03 Crumb Haunted NY PhilGeorge Crumb makes an appearance in Avoid the Day as part of Kirk’s quest for the Bartók score, and the music that is mentioned is Songs, Drones and Refrains of Death and, one of my favourites, the orchestral masterpiece A Haunted Landscape. I came to know the latter from a New World Records vinyl release featuring Arthur Weisberg and the New York Philharmonic – who commissioned it and gave the premiere performance. There is also a fine CD recording available from Bridge Records featuring the Warsaw Philharmonic under the direction of Thomas Conlin. It is an ethereal, mysterious and at times bombastic work in which a low B-flat drone by two scordatura double basses, sustained throughout the work, adds to the eerie ambiance. The composer tells us A Haunted Landscape “is not programmatic in any sense. The title reflects my feeling that certain places on the planet Earth are imbued with an aura of mystery…” He goes on to say “contemplation of a landscape can induce complex psychological states, and perhaps music is an ideal medium for delineating the subtle nuances […] that hover between the subliminal and the conscious.”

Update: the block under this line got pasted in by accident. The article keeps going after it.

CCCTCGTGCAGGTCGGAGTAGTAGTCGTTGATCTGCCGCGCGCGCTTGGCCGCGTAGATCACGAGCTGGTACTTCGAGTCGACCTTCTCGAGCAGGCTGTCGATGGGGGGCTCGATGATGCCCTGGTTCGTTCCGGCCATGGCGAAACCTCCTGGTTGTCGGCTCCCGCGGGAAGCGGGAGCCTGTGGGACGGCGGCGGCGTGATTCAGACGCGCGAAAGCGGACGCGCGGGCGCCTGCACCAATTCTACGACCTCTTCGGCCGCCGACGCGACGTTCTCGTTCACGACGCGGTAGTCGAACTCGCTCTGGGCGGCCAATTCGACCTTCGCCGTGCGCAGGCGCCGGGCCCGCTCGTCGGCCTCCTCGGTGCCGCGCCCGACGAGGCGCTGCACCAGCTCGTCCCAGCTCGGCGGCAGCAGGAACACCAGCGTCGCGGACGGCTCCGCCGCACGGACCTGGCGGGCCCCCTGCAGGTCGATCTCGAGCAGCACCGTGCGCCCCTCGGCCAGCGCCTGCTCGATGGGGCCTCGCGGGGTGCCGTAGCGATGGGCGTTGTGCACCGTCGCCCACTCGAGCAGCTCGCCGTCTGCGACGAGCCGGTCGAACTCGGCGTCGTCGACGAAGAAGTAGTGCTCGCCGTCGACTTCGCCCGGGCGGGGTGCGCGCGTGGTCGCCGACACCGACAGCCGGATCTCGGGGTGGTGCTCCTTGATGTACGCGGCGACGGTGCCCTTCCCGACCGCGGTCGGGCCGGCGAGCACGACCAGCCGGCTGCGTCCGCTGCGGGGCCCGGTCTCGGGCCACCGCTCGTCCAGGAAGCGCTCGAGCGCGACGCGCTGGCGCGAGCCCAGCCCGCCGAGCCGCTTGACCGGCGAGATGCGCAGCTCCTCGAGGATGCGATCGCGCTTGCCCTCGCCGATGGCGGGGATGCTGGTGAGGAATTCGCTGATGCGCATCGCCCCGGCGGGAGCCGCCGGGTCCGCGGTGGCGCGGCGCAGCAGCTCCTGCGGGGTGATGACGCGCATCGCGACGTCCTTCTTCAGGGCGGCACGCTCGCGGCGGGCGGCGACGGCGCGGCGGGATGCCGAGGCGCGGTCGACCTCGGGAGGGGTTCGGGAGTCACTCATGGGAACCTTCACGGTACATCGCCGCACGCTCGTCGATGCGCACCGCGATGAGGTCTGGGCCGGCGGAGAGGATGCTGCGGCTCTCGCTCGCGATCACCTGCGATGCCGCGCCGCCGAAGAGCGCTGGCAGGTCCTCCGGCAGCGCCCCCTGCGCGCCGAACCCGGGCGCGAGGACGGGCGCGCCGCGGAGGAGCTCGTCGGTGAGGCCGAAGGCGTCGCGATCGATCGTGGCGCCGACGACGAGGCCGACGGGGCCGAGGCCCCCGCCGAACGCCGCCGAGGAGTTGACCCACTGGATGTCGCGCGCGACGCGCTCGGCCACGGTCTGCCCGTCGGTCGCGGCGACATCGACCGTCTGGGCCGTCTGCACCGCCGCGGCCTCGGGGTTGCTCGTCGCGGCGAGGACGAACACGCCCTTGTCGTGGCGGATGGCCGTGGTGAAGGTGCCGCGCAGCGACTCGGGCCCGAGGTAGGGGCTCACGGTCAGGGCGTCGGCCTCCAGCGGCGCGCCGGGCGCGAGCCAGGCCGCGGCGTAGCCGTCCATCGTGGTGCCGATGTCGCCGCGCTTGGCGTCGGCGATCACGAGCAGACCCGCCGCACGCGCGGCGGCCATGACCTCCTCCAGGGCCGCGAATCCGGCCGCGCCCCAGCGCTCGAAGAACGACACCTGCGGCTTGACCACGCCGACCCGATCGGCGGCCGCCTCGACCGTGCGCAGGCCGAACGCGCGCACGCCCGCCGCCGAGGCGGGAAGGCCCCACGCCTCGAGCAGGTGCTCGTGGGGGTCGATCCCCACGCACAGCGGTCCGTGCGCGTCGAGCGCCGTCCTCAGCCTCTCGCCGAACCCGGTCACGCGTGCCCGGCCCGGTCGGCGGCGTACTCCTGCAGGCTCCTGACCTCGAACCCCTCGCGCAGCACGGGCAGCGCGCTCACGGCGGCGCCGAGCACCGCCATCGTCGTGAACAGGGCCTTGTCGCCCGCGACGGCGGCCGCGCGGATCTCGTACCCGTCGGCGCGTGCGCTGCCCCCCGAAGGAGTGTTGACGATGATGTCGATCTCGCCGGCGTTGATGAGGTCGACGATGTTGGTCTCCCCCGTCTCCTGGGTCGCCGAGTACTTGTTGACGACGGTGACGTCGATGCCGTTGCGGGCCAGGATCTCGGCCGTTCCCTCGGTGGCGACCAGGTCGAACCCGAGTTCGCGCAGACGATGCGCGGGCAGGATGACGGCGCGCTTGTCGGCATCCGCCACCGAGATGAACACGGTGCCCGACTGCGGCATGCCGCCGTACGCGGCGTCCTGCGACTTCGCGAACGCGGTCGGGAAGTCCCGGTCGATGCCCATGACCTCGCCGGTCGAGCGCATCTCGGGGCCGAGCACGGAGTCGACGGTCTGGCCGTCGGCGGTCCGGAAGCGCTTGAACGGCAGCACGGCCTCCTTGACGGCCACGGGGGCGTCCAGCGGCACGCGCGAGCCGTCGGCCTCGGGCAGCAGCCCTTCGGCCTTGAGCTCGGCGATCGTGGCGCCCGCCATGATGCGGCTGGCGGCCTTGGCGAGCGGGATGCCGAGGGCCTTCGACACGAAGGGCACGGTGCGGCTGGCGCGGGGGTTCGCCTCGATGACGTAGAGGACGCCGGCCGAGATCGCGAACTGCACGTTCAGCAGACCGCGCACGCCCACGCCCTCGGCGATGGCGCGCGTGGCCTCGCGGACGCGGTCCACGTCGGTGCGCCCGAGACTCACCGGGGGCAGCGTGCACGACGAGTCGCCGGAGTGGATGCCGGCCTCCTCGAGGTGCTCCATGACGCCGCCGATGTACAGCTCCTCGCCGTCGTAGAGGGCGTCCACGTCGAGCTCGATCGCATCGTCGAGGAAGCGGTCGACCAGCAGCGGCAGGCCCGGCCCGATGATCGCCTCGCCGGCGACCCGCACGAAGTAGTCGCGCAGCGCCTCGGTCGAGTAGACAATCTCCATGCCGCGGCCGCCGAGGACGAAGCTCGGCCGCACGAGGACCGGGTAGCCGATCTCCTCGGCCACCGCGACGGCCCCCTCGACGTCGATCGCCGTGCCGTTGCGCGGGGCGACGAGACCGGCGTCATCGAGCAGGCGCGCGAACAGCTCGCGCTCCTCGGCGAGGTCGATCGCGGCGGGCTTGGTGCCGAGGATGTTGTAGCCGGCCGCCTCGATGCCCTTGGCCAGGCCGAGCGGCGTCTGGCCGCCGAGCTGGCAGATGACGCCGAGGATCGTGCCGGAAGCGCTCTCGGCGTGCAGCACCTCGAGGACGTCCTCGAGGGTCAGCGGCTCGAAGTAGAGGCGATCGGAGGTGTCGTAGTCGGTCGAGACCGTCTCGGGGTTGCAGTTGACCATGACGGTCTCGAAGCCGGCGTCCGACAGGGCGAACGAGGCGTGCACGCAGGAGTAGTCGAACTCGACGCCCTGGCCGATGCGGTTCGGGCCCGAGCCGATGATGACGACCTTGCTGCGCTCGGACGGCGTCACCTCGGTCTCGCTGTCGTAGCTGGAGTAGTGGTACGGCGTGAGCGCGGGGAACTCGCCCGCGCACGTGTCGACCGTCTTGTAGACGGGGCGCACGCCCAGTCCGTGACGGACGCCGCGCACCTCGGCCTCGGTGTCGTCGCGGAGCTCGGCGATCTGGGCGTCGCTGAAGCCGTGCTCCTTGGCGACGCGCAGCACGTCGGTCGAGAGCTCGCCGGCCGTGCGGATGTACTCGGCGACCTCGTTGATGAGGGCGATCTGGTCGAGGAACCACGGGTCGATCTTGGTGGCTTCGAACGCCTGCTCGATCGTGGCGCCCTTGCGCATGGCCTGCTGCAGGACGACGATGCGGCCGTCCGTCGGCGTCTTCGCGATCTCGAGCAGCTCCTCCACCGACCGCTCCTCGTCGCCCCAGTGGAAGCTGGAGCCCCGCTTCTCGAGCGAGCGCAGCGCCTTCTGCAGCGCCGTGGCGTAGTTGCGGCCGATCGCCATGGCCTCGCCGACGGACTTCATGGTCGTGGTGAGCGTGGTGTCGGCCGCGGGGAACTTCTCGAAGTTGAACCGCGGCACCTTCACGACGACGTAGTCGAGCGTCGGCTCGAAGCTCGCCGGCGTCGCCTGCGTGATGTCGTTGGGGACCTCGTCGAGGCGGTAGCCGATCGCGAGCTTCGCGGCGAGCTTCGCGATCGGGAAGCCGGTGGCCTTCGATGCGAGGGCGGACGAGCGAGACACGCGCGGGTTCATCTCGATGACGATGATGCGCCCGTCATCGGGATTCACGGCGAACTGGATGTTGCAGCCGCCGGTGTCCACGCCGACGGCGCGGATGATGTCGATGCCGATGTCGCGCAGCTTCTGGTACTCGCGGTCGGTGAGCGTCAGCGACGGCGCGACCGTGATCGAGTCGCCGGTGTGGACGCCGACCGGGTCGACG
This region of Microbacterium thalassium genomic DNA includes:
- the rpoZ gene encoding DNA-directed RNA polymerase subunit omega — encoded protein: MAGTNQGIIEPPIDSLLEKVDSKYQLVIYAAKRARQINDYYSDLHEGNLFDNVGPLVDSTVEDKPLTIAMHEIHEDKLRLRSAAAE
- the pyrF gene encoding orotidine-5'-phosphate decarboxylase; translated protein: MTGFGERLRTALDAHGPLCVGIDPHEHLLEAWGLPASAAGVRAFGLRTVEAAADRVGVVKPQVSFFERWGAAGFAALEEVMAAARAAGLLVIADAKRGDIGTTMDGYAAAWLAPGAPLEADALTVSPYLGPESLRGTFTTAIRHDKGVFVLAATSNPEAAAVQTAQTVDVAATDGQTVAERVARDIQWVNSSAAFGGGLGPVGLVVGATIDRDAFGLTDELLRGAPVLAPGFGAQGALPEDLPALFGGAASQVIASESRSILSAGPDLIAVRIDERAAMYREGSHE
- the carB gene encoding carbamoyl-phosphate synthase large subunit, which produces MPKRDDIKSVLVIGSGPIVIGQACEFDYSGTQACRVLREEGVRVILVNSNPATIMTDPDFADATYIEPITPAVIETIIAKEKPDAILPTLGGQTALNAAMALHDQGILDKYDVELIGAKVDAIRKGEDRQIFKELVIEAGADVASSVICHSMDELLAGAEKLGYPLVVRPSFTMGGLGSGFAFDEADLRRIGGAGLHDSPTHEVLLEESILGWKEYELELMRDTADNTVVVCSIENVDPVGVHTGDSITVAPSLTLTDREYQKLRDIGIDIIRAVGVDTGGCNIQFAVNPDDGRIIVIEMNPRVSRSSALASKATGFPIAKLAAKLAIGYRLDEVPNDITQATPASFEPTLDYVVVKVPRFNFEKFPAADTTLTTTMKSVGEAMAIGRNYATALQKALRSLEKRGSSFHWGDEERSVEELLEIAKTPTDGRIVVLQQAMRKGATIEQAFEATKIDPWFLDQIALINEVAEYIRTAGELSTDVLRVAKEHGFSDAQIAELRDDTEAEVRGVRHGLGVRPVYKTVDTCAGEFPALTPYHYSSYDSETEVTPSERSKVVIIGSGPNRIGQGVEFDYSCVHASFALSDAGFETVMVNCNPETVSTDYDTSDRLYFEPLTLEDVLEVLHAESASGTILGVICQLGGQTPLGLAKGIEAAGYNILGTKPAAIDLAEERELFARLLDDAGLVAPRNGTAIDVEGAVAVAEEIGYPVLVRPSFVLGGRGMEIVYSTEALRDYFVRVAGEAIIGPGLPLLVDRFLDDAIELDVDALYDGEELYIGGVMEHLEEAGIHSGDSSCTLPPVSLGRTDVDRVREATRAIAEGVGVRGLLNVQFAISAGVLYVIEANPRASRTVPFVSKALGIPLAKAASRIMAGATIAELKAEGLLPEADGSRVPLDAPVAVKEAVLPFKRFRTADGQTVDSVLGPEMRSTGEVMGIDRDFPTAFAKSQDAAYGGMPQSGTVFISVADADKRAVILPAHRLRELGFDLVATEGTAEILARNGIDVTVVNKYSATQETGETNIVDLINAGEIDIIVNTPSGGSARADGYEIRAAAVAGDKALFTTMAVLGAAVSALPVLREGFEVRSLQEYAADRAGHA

04 Crumb Songs Drones and Refrains of DeathSongs, Drones and Refrains of Death is the fourth in a cycle of eight chamber settings of poetry by Federico García Lorca which Crumb composed between 1963 and 1970. Although I do know the four books of Madrigals that make up half of the series, and the 1986 postscript, Federico’s Little Songs for Children, I was not previously familiar with this work and I would like to thank Bridge Records for graciously providing me with a recording to facilitate this article (bridgerecords.com /products/9028). Songs, Drones and Refrains of Death is scored for baritone (in this case Sanford Sylvan), electric guitar, electric contrabass, electric piano/harpsichord and two percussion, performed by members of Speculum Musicae. As with many of Crumb’s works the dynamic range extends from barely audible to ferocious explosions of sound, and the vocal lines are often angst ridden, reflecting the nature of the texts. As William K. Bland tells us in his program note, “Throughout the entire range of Crumb’s compositions symbology has been a central aspect of his communicative language. [Here] several musical and philosophical symbologies are present. These range from the overt musical ‘illustrations’ of the text […] to the cycle-spanning metaphysical implications of the Death Drone. […] Like many of Mahler’s works, Songs, Drones and Refrains of Death has its beginning in the contemplation of Death, and its ending in the affirmation of the promise of a peace-filled transfiguration.” Incidentally, I had the pleasure of meeting and spending time with George Crumb and his family during the preparations for a New Music Concerts performance which included the Canadian premiere of Federico’s Little Songs for Children with soprano Teri Dunn, Robert Aitken (flute) and Erica Goodman (harp) at Glenn Gould Studio in 2003.